Final score of ASSD38.9 (22.3)40.3 (21.4)38.3 (22.7)0.435
Final score of N-ADL25.5 (12.0)25.2 (12.1)25.7 (12.0)0.732
Comorbidity (%)70.577.367.20.044
Complication (%)45.153.141.20.03
CaregiverSpouse10172290
Son531340 
Daughter611150 
Daughter-in-law1242599 
Relatives31427 
Staff20317 
Number of cohabitants2.3 (1.9)2.4 (1.9)2.2 (1.9)0.268
Care distress (%)34.13235.10.313
DestinationHome12748790.259
Institution22264158 
Others1156 
Unknown301119 
OutcomeHome11544710
Institution14837111 
Hospital793841 
Changed ward21219 
Deceased1679 
Continued11011 
Length of stay (median, days)103831190.007
Figure 1.

Length of stay. Solid line shows the survival rate of men and dotted line shows that of women. The survival rate of men was different from that of women (P= 0.007).

In the univariate examination, patients with complications and younger women were found to have experienced an increased length of stay. High scores of final HDS-R and N-ADL in men and a high score of final HDS-R and a low score of final ASSD in women were shown to be associated with a decreased length of stay. Destinations changed the length of stay (Table 2).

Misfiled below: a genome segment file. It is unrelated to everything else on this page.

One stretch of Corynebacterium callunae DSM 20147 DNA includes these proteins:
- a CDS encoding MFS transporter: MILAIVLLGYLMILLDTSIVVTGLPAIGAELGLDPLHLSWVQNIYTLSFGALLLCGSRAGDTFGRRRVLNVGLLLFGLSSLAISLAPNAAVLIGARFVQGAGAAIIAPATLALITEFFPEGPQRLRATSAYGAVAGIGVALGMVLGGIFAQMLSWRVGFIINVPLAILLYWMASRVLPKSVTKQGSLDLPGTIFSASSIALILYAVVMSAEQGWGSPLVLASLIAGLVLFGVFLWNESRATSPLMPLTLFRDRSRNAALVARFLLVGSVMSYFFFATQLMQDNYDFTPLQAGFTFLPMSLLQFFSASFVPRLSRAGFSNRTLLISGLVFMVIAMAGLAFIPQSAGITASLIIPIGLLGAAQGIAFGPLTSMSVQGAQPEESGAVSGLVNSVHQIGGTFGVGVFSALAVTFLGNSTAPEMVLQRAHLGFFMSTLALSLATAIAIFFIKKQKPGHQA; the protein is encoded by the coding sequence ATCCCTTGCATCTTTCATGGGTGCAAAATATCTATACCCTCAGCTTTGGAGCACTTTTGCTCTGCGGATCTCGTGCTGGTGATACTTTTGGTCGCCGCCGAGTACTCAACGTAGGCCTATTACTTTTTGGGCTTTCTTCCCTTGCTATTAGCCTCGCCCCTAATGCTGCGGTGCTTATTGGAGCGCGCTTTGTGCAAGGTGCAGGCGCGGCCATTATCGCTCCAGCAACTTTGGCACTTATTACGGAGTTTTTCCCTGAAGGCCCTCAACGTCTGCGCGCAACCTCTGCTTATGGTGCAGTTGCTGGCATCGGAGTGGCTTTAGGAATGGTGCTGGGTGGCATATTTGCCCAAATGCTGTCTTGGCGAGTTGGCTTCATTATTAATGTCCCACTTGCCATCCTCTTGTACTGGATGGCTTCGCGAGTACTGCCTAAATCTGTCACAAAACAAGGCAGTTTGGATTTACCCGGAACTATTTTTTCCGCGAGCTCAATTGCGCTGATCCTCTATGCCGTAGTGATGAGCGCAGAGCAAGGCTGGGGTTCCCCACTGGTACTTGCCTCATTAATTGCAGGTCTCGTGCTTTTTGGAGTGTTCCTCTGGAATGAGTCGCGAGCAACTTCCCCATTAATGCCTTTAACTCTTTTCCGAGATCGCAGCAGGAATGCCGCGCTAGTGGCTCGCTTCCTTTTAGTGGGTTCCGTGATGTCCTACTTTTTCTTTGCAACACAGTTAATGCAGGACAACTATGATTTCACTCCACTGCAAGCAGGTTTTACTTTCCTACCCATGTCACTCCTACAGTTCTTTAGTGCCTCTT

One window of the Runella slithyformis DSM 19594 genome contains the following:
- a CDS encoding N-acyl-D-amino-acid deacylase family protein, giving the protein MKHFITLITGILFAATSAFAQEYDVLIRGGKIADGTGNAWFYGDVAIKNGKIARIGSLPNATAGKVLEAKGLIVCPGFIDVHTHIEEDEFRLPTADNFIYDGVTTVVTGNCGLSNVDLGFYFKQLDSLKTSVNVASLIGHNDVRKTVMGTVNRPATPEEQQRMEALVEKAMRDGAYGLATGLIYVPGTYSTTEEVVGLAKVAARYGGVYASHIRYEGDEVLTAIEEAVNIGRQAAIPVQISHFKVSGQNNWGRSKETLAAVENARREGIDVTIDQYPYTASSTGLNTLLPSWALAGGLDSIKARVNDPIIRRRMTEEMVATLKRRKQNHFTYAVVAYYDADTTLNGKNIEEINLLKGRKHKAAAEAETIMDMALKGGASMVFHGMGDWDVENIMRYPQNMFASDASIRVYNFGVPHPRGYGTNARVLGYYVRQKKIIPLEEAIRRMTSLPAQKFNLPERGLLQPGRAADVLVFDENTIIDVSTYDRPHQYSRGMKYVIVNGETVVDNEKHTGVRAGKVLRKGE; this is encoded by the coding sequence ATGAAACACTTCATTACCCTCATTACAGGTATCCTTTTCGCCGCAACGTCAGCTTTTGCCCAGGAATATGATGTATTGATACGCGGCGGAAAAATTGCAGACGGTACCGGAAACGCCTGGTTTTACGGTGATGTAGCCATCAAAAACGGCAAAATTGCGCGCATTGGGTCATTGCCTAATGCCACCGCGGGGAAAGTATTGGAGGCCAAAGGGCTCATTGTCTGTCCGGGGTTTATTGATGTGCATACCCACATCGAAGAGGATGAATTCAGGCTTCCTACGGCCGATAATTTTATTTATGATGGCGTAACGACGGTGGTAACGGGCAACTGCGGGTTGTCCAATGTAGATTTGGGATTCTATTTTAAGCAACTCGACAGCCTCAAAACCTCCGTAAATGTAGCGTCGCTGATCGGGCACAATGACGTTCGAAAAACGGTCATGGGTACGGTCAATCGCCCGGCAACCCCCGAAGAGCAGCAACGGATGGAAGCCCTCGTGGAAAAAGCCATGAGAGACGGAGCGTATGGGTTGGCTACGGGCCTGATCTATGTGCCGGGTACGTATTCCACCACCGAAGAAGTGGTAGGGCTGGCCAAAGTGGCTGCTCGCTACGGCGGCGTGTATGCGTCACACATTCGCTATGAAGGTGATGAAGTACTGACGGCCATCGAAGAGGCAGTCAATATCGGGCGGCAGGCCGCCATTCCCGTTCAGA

Table 2.  Relationship between the length of stay and each variable
CharacteristicsTotalMenWomen
median (days)/ rPmedian (days)/rPmedian (days)/rP
  1. r, Correlation coefficient. The Kaplan–Meier method was used to compare times to discharge (log–rank test) and simple regression analysis was used to quantify the impact of each variable. ASSD, Assessment Scale for Symptoms of Dementia; DAT, dementia of Alzheimer's type; HDS-R, revised Hasegawa Dementia Scale; N-ADL, Nishimura's activity of daily living scale; OTD, other type of dementia; VaD, vascular dementia. Others included relatives and staff.

Age (years)−0.1280.012−0.0590.508−0.1610.009